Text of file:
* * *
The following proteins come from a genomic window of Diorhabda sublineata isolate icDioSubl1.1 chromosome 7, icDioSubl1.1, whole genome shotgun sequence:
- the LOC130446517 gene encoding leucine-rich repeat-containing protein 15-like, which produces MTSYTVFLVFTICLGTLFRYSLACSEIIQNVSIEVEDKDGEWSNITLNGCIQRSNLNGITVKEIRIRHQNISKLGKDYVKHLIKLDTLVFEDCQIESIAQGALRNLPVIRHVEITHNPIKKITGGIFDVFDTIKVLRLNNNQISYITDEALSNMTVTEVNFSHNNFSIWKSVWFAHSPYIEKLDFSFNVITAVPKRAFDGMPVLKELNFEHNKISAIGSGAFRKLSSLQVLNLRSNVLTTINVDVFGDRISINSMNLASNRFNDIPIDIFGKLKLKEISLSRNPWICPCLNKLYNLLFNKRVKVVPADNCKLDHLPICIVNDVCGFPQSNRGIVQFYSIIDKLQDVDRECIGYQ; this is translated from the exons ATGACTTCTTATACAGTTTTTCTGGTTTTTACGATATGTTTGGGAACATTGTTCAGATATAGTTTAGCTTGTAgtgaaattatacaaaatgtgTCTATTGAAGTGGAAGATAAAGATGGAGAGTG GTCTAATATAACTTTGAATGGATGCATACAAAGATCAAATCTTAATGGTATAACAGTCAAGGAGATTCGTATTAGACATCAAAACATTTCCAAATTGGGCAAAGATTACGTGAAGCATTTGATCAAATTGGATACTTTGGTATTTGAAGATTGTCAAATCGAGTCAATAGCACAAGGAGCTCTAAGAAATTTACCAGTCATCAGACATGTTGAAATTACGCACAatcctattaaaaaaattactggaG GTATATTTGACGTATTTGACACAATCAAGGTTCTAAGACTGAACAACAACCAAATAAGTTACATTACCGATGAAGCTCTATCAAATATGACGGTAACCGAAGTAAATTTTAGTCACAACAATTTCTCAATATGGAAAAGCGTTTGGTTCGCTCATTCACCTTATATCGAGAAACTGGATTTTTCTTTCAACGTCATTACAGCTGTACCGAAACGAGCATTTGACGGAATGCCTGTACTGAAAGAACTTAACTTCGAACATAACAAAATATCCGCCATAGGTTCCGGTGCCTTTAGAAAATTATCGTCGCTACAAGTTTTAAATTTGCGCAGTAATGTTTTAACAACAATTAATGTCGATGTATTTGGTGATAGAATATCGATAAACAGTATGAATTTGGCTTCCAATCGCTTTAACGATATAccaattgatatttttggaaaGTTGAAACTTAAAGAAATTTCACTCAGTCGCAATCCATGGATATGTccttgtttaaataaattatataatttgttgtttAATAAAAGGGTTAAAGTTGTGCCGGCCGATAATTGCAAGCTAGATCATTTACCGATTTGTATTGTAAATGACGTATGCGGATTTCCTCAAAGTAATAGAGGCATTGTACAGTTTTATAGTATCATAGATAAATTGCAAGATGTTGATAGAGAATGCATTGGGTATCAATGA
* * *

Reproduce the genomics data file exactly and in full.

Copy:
The following proteins come from a genomic window of Diorhabda sublineata isolate icDioSubl1.1 chromosome 7, icDioSubl1.1, whole genome shotgun sequence:
- the LOC130446517 gene encoding leucine-rich repeat-containing protein 15-like, which produces MTSYTVFLVFTICLGTLFRYSLACSEIIQNVSIEVEDKDGEWSNITLNGCIQRSNLNGITVKEIRIRHQNISKLGKDYVKHLIKLDTLVFEDCQIESIAQGALRNLPVIRHVEITHNPIKKITGGIFDVFDTIKVLRLNNNQISYITDEALSNMTVTEVNFSHNNFSIWKSVWFAHSPYIEKLDFSFNVITAVPKRAFDGMPVLKELNFEHNKISAIGSGAFRKLSSLQVLNLRSNVLTTINVDVFGDRISINSMNLASNRFNDIPIDIFGKLKLKEISLSRNPWICPCLNKLYNLLFNKRVKVVPADNCKLDHLPICIVNDVCGFPQSNRGIVQFYSIIDKLQDVDRECIGYQ; this is translated from the exons ATGACTTCTTATACAGTTTTTCTGGTTTTTACGATATGTTTGGGAACATTGTTCAGATATAGTTTAGCTTGTAgtgaaattatacaaaatgtgTCTATTGAAGTGGAAGATAAAGATGGAGAGTG GTCTAATATAACTTTGAATGGATGCATACAAAGATCAAATCTTAATGGTATAACAGTCAAGGAGATTCGTATTAGACATCAAAACATTTCCAAATTGGGCAAAGATTACGTGAAGCATTTGATCAAATTGGATACTTTGGTATTTGAAGATTGTCAAATCGAGTCAATAGCACAAGGAGCTCTAAGAAATTTACCAGTCATCAGACATGTTGAAATTACGCACAatcctattaaaaaaattactggaG GTATATTTGACGTATTTGACACAATCAAGGTTCTAAGACTGAACAACAACCAAATAAGTTACATTACCGATGAAGCTCTATCAAATATGACGGTAACCGAAGTAAATTTTAGTCACAACAATTTCTCAATATGGAAAAGCGTTTGGTTCGCTCATTCACCTTATATCGAGAAACTGGATTTTTCTTTCAACGTCATTACAGCTGTACCGAAACGAGCATTTGACGGAATGCCTGTACTGAAAGAACTTAACTTCGAACATAACAAAATATCCGCCATAGGTTCCGGTGCCTTTAGAAAATTATCGTCGCTACAAGTTTTAAATTTGCGCAGTAATGTTTTAACAACAATTAATGTCGATGTATTTGGTGATAGAATATCGATAAACAGTATGAATTTGGCTTCCAATCGCTTTAACGATATAccaattgatatttttggaaaGTTGAAACTTAAAGAAATTTCACTCAGTCGCAATCCATGGATATGTccttgtttaaataaattatataatttgttgtttAATAAAAGGGTTAAAGTTGTGCCGGCCGATAATTGCAAGCTAGATCATTTACCGATTTGTATTGTAAATGACGTATGCGGATTTCCTCAAAGTAATAGAGGCATTGTACAGTTTTATAGTATCATAGATAAATTGCAAGATGTTGATAGAGAATGCATTGGGTATCAATGA